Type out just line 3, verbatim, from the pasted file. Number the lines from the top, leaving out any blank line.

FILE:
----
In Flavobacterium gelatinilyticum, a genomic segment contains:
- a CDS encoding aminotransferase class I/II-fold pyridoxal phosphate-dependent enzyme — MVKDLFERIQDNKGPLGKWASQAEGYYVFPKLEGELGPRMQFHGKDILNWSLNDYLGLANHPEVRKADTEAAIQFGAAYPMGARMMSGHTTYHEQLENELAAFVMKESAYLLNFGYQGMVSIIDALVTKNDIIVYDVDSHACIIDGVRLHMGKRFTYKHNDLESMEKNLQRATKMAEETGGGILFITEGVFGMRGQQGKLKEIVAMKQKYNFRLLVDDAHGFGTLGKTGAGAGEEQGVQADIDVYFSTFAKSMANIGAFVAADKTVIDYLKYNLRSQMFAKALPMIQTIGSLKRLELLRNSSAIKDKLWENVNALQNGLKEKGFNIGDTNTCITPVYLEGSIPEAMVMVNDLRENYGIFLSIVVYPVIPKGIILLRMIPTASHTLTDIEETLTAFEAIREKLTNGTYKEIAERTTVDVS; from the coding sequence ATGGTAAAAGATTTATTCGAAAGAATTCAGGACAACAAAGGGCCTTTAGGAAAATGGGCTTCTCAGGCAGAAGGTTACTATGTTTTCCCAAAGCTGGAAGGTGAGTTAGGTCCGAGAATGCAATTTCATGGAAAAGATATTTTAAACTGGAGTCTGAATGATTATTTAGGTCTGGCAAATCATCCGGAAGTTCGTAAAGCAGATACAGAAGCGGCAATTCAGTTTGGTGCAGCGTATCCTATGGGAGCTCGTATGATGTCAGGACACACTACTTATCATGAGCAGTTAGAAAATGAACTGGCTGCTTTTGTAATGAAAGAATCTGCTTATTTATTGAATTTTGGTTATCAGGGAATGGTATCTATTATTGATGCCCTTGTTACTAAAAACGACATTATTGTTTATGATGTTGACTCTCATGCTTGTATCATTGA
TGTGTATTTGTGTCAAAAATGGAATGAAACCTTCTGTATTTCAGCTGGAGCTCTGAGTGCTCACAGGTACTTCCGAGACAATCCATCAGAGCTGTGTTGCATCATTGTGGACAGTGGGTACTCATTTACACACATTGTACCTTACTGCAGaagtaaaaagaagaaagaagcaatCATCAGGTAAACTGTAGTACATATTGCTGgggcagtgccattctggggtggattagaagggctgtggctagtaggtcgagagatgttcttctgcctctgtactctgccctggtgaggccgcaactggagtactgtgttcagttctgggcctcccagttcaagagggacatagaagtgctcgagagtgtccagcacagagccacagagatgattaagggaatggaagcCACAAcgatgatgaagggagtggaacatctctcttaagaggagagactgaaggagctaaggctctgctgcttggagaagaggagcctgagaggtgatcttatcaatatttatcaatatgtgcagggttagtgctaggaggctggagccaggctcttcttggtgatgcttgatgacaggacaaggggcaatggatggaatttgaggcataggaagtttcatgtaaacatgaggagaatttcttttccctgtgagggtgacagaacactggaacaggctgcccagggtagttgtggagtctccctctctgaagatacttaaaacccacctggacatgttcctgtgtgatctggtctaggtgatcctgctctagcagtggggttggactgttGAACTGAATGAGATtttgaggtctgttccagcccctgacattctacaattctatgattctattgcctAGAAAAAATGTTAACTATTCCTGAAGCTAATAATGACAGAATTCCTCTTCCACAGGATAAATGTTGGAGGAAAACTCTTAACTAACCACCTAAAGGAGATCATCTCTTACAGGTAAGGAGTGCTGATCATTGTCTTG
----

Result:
TGTGTATTTGTGTCAAAAATGGAATGAAACCTTCTGTATTTCAGCTGGAGCTCTGAGTGCTCACAGGTACTTCCGAGACAATCCATCAGAGCTGTGTTGCATCATTGTGGACAGTGGGTACTCATTTACACACATTGTACCTTACTGCAGaagtaaaaagaagaaagaagcaatCATCAGGTAAACTGTAGTACATATTGCTGgggcagtgccattctggggtggattagaagggctgtggctagtaggtcgagagatgttcttctgcctctgtactctgccctggtgaggccgcaactggagtactgtgttcagttctgggcctcccagttcaagagggacatagaagtgctcgagagtgtccagcacagagccacagagatgattaagggaatggaagcCACAAcgatgatgaagggagtggaacatctctcttaagaggagagactgaaggagctaaggctctgctgcttggagaagaggagcctgagaggtgatcttatcaatatttatcaatatgtgcagggttagtgctaggaggctggagccaggctcttcttggtgatgcttgatgacaggacaaggggcaatggatggaatttgaggcataggaagtttcatgtaaacatgaggagaatttcttttccctgtgagggtgacagaacactggaacaggctgcccagggtagttgtggagtctccctctctgaagatacttaaaacccacctggacatgttcctgtgtgatctggtctaggtgatcctgctctagcagtggggttggactgttGAACTGAATGAGATtttgaggtctgttccagcccctgacattctacaattctatgattctattgcctAGAAAAAATGTTAACTATTCCTGAAGCTAATAATGACAGAATTCCTCTTCCACAGGATAAATGTTGGAGGAAAACTCTTAACTAACCACCTAAAGGAGATCATCTCTTACAGGTAAGGAGTGCTGATCATTGTCTTG